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Comment: Re:Mac/Linux support removed... mildly surprised (Score 1) 227 227

"Workstations" are generally servers in a desktop case these days. See:

Dual Xeon processors, lots of RAM, capacity for lots of disks & PCIe cards.

Comment: Re:That's nice (Score 4, Insightful) 84 84

If people are just using it for LDAP, then they're doing it wrong :/

Why not just use OpenLDAP or whatever in that case? The whole benefit of AD comes from putting everything in it. There's no masters or slaves, just two way replication partners.

I understand the complaint about Exchange, but it is a HUGE system that can do a lot more than just MTA as you say.

Comment: Re:That's nice (Score 4, Informative) 84 84

I don't see how it can be called bloated, beyond the usual "ZOMG WINDOWS USES XXXXMB OF RAM LOLZZ" stuff.

AD isn't just LDAP, it's a central store for everything management. Yes it holds your authentication details, but it also holds settings for (assuming you use the MS products) DHCP, DNS, Mail, etc. Want a new DC to avoid SPOF? Install Windows, install the role, promote. All the settings are copied down automatically and you're redundant. You've also got the concept of sites, which certain domain controllers handle, so workstations know where to find their local DC. Also, subdomains, so you can hand off sections of the environment to other people - think company divisions ( or even countries ( It's all GUI and PowerShell controllable these days too.

As for replication failures, yes they happen, as it will with anything that depends on replication. Disagree with them being common though - I've seen one in just over 15 years. We deleted the VM, made a new one on a new name, ran a clean up tool and carried on.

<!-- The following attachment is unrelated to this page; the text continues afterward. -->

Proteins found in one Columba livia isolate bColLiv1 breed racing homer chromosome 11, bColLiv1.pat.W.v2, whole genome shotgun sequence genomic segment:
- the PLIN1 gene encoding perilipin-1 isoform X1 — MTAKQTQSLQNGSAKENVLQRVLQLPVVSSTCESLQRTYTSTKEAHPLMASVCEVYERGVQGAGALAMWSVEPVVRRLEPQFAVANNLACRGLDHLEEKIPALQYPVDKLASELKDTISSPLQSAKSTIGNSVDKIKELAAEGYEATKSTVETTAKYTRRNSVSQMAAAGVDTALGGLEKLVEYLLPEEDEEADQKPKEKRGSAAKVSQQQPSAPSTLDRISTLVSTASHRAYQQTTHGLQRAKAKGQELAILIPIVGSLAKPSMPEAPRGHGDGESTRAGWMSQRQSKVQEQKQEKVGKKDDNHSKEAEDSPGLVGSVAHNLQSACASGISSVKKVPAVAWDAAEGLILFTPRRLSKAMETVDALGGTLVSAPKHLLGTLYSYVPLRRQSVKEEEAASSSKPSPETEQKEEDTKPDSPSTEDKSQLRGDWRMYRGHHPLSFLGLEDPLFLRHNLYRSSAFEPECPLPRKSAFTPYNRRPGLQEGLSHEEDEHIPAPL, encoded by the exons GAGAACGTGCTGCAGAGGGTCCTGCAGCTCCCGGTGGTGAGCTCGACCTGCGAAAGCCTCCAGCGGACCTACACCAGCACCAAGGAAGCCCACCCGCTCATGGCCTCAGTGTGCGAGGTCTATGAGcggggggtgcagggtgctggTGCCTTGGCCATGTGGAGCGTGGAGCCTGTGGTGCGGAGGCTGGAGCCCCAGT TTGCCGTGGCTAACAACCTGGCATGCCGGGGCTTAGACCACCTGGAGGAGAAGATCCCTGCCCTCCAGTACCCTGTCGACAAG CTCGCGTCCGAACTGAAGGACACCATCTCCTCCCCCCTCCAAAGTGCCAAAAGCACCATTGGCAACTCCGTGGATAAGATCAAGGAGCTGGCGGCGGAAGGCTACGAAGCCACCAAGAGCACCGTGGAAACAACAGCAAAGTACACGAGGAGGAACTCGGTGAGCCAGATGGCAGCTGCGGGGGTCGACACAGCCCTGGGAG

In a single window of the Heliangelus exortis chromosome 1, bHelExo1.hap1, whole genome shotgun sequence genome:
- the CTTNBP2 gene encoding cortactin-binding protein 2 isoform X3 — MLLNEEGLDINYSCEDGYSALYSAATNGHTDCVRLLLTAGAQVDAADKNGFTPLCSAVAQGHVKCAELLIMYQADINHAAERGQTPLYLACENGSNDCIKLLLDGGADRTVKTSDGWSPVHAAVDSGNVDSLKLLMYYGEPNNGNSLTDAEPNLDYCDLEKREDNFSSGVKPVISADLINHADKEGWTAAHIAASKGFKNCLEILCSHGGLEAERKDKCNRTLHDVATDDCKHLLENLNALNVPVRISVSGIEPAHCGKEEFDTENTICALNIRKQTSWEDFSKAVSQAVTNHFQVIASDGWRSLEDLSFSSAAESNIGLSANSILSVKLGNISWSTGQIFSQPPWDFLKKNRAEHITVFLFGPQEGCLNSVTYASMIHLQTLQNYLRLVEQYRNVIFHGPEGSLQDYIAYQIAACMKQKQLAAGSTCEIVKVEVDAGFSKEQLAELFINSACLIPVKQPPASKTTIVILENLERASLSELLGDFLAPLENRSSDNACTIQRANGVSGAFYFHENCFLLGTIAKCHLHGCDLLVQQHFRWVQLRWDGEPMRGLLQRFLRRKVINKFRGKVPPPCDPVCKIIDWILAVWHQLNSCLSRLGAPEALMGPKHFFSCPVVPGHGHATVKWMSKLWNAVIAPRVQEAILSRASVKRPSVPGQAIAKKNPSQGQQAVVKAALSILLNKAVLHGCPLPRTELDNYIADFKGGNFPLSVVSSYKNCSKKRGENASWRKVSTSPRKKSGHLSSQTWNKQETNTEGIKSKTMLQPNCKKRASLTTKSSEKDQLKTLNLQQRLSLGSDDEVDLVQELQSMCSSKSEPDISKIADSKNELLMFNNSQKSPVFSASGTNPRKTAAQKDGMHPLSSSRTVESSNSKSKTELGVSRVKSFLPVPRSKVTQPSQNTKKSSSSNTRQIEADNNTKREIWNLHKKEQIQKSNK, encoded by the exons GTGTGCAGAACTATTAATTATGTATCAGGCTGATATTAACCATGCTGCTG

Comment: Re:so, the key to amnesty... (Score 1) 322 322

We announced that a free upgrade for Windows 10 will be made available to customers running Windows 7, Windows 8.1, and Windows Phone 8.1 who upgrade in the first year after launch.

This is more than a one-time upgrade: once a Windows device is upgraded to Windows 10, we will continue to keep it current for the supported lifetime of the device – at no cost.

Comment: Re:You guessed it: It depends (Score 1) 224 224

For example, what happens if you build a system whose maintenance relies on continued use of that IP after you leave? Are they forced to abandon the system that you built for them as part of your job? Since you could (or should) have known about this in advance, your voluntary use of this IP could possibly- if not probably- be construed as some form of implicit offer and/or agreement. What if they then want to sell that system commercially? What if they *only* want to sell it commercially because it lets them use- and build upon- your IP on the same terms as a work for hire?

You sue them for not having a license!

That seems to be how things work in the big industry world..

"In matters of principle, stand like a rock; in matters of taste, swim with the current." -- Thomas Jefferson